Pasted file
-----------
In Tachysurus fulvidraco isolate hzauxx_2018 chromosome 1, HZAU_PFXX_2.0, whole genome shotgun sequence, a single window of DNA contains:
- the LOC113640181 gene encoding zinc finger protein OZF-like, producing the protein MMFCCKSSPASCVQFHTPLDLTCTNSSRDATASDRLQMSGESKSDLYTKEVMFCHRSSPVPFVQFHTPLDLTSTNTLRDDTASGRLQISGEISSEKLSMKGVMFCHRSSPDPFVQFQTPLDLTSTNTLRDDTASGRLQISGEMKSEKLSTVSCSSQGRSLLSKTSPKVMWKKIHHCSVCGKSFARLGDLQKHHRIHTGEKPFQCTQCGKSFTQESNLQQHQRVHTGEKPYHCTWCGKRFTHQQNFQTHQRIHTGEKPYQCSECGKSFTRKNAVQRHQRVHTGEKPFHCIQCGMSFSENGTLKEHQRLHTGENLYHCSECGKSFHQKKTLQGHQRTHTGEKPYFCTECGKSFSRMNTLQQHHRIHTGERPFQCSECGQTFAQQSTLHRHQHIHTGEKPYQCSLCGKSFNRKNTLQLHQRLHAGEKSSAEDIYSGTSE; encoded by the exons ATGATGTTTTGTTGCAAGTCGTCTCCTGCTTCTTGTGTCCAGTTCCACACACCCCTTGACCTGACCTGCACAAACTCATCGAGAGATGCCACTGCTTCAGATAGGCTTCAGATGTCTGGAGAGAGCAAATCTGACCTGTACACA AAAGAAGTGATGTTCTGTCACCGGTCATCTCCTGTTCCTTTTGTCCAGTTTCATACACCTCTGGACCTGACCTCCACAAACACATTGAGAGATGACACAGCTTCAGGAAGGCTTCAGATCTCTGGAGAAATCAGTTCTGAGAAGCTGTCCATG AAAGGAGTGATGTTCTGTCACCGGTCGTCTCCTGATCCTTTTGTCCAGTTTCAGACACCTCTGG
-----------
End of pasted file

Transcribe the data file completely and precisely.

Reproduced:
In Tachysurus fulvidraco isolate hzauxx_2018 chromosome 1, HZAU_PFXX_2.0, whole genome shotgun sequence, a single window of DNA contains:
- the LOC113640181 gene encoding zinc finger protein OZF-like, producing the protein MMFCCKSSPASCVQFHTPLDLTCTNSSRDATASDRLQMSGESKSDLYTKEVMFCHRSSPVPFVQFHTPLDLTSTNTLRDDTASGRLQISGEISSEKLSMKGVMFCHRSSPDPFVQFQTPLDLTSTNTLRDDTASGRLQISGEMKSEKLSTVSCSSQGRSLLSKTSPKVMWKKIHHCSVCGKSFARLGDLQKHHRIHTGEKPFQCTQCGKSFTQESNLQQHQRVHTGEKPYHCTWCGKRFTHQQNFQTHQRIHTGEKPYQCSECGKSFTRKNAVQRHQRVHTGEKPFHCIQCGMSFSENGTLKEHQRLHTGENLYHCSECGKSFHQKKTLQGHQRTHTGEKPYFCTECGKSFSRMNTLQQHHRIHTGERPFQCSECGQTFAQQSTLHRHQHIHTGEKPYQCSLCGKSFNRKNTLQLHQRLHAGEKSSAEDIYSGTSE; encoded by the exons ATGATGTTTTGTTGCAAGTCGTCTCCTGCTTCTTGTGTCCAGTTCCACACACCCCTTGACCTGACCTGCACAAACTCATCGAGAGATGCCACTGCTTCAGATAGGCTTCAGATGTCTGGAGAGAGCAAATCTGACCTGTACACA AAAGAAGTGATGTTCTGTCACCGGTCATCTCCTGTTCCTTTTGTCCAGTTTCATACACCTCTGGACCTGACCTCCACAAACACATTGAGAGATGACACAGCTTCAGGAAGGCTTCAGATCTCTGGAGAAATCAGTTCTGAGAAGCTGTCCATG AAAGGAGTGATGTTCTGTCACCGGTCGTCTCCTGATCCTTTTGTCCAGTTTCAGACACCTCTGG